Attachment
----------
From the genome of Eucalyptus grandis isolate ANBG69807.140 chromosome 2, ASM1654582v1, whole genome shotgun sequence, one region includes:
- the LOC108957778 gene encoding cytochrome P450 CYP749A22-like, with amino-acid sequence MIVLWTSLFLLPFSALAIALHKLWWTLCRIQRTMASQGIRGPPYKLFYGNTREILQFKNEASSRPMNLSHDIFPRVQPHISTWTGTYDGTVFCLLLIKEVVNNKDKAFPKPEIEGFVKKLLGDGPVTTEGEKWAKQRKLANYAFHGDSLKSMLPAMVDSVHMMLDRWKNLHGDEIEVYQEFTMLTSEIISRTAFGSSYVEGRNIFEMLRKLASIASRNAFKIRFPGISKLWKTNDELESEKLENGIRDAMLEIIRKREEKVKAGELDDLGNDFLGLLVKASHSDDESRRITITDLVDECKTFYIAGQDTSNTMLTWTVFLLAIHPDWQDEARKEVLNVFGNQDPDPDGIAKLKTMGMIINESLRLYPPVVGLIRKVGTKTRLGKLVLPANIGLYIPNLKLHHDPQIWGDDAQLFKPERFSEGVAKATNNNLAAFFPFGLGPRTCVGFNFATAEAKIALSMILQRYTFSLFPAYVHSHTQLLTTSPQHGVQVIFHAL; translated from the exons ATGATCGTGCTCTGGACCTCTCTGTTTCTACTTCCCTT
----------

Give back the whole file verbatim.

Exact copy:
From the genome of Eucalyptus grandis isolate ANBG69807.140 chromosome 2, ASM1654582v1, whole genome shotgun sequence, one region includes:
- the LOC108957778 gene encoding cytochrome P450 CYP749A22-like, with amino-acid sequence MIVLWTSLFLLPFSALAIALHKLWWTLCRIQRTMASQGIRGPPYKLFYGNTREILQFKNEASSRPMNLSHDIFPRVQPHISTWTGTYDGTVFCLLLIKEVVNNKDKAFPKPEIEGFVKKLLGDGPVTTEGEKWAKQRKLANYAFHGDSLKSMLPAMVDSVHMMLDRWKNLHGDEIEVYQEFTMLTSEIISRTAFGSSYVEGRNIFEMLRKLASIASRNAFKIRFPGISKLWKTNDELESEKLENGIRDAMLEIIRKREEKVKAGELDDLGNDFLGLLVKASHSDDESRRITITDLVDECKTFYIAGQDTSNTMLTWTVFLLAIHPDWQDEARKEVLNVFGNQDPDPDGIAKLKTMGMIINESLRLYPPVVGLIRKVGTKTRLGKLVLPANIGLYIPNLKLHHDPQIWGDDAQLFKPERFSEGVAKATNNNLAAFFPFGLGPRTCVGFNFATAEAKIALSMILQRYTFSLFPAYVHSHTQLLTTSPQHGVQVIFHAL; translated from the exons ATGATCGTGCTCTGGACCTCTCTGTTTCTACTTCCCTT